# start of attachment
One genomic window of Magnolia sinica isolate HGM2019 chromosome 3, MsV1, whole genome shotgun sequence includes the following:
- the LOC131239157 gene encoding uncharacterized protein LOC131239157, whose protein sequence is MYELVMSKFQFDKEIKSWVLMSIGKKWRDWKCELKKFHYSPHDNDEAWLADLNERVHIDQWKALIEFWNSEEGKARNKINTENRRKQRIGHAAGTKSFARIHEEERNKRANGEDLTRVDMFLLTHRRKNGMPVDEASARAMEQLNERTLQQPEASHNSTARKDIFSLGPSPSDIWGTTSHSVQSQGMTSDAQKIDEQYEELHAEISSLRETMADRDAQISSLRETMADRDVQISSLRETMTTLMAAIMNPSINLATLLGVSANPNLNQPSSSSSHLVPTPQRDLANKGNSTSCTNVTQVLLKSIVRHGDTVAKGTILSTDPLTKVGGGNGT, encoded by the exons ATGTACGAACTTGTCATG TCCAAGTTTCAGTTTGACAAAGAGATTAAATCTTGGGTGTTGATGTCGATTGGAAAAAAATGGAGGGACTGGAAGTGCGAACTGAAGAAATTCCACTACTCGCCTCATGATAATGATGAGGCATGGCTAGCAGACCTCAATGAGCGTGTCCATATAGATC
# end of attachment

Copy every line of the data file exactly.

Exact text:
One genomic window of Magnolia sinica isolate HGM2019 chromosome 3, MsV1, whole genome shotgun sequence includes the following:
- the LOC131239157 gene encoding uncharacterized protein LOC131239157, whose protein sequence is MYELVMSKFQFDKEIKSWVLMSIGKKWRDWKCELKKFHYSPHDNDEAWLADLNERVHIDQWKALIEFWNSEEGKARNKINTENRRKQRIGHAAGTKSFARIHEEERNKRANGEDLTRVDMFLLTHRRKNGMPVDEASARAMEQLNERTLQQPEASHNSTARKDIFSLGPSPSDIWGTTSHSVQSQGMTSDAQKIDEQYEELHAEISSLRETMADRDAQISSLRETMADRDVQISSLRETMTTLMAAIMNPSINLATLLGVSANPNLNQPSSSSSHLVPTPQRDLANKGNSTSCTNVTQVLLKSIVRHGDTVAKGTILSTDPLTKVGGGNGT, encoded by the exons ATGTACGAACTTGTCATG TCCAAGTTTCAGTTTGACAAAGAGATTAAATCTTGGGTGTTGATGTCGATTGGAAAAAAATGGAGGGACTGGAAGTGCGAACTGAAGAAATTCCACTACTCGCCTCATGATAATGATGAGGCATGGCTAGCAGACCTCAATGAGCGTGTCCATATAGATC